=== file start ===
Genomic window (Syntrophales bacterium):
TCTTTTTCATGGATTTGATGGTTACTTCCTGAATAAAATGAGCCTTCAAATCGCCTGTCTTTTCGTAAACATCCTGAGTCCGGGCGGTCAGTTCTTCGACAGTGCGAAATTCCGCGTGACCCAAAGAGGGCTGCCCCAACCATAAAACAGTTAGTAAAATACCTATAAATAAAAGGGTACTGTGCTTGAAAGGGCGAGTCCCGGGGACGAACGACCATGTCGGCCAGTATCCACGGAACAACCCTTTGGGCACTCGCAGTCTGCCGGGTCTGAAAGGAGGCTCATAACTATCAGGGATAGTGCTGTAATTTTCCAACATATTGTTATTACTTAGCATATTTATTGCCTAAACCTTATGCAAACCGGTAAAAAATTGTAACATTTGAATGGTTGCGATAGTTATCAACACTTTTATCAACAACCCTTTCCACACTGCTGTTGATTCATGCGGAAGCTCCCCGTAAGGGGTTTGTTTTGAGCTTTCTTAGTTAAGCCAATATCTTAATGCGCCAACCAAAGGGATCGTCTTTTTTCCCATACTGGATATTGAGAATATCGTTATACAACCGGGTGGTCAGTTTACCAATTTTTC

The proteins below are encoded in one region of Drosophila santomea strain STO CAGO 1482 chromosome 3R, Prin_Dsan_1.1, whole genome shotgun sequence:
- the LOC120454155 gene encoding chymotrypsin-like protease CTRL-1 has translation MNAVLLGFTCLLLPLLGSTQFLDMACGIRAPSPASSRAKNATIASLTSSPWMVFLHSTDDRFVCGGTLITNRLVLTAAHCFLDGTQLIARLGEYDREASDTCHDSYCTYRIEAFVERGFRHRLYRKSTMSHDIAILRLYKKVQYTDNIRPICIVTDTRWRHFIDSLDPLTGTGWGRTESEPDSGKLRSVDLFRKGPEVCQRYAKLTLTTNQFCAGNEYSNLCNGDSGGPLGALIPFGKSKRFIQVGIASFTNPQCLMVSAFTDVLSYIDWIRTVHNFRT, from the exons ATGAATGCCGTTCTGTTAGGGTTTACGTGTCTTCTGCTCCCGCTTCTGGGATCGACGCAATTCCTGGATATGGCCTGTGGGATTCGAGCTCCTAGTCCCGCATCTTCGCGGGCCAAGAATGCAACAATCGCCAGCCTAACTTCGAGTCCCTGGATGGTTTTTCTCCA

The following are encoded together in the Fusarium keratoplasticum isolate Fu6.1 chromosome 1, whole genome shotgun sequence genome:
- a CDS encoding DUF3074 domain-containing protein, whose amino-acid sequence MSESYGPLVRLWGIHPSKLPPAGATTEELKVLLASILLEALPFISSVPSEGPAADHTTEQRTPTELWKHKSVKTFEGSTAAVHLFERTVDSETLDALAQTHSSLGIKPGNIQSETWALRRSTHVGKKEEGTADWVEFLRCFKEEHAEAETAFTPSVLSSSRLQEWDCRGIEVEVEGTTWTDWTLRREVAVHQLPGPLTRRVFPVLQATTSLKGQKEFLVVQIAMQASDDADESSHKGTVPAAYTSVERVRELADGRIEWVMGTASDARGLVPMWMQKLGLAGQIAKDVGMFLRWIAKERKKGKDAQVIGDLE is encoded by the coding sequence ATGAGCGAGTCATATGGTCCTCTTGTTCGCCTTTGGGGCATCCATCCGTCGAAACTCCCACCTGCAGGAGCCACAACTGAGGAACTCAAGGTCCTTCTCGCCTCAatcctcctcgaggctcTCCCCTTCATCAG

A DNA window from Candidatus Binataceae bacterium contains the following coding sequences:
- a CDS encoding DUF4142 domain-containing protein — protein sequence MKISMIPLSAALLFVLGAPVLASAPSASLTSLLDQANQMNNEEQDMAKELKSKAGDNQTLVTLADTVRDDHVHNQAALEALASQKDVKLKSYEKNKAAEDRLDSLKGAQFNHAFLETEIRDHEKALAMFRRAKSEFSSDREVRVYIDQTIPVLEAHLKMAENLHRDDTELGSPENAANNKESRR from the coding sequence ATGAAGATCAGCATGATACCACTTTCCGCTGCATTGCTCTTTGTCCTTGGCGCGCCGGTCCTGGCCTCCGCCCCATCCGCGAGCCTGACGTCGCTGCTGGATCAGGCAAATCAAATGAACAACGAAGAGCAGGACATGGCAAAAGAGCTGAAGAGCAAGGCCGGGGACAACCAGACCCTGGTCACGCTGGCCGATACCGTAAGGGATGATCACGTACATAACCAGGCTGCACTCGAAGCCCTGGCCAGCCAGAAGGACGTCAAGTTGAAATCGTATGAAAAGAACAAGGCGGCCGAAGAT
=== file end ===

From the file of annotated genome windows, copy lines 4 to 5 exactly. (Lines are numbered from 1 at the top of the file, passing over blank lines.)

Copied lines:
- the LOC120454155 gene encoding chymotrypsin-like protease CTRL-1 has translation MNAVLLGFTCLLLPLLGSTQFLDMACGIRAPSPASSRAKNATIASLTSSPWMVFLHSTDDRFVCGGTLITNRLVLTAAHCFLDGTQLIARLGEYDREASDTCHDSYCTYRIEAFVERGFRHRLYRKSTMSHDIAILRLYKKVQYTDNIRPICIVTDTRWRHFIDSLDPLTGTGWGRTESEPDSGKLRSVDLFRKGPEVCQRYAKLTLTTNQFCAGNEYSNLCNGDSGGPLGALIPFGKSKRFIQVGIASFTNPQCLMVSAFTDVLSYIDWIRTVHNFRT, from the exons ATGAATGCCGTTCTGTTAGGGTTTACGTGTCTTCTGCTCCCGCTTCTGGGATCGACGCAATTCCTGGATATGGCCTGTGGGATTCGAGCTCCTAGTCCCGCATCTTCGCGGGCCAAGAATGCAACAATCGCCAGCCTAACTTCGAGTCCCTGGATGGTTTTTCTCCA

The following are encoded together in the Fusarium keratoplasticum isolate Fu6.1 chromosome 1, whole genome shotgun sequence genome: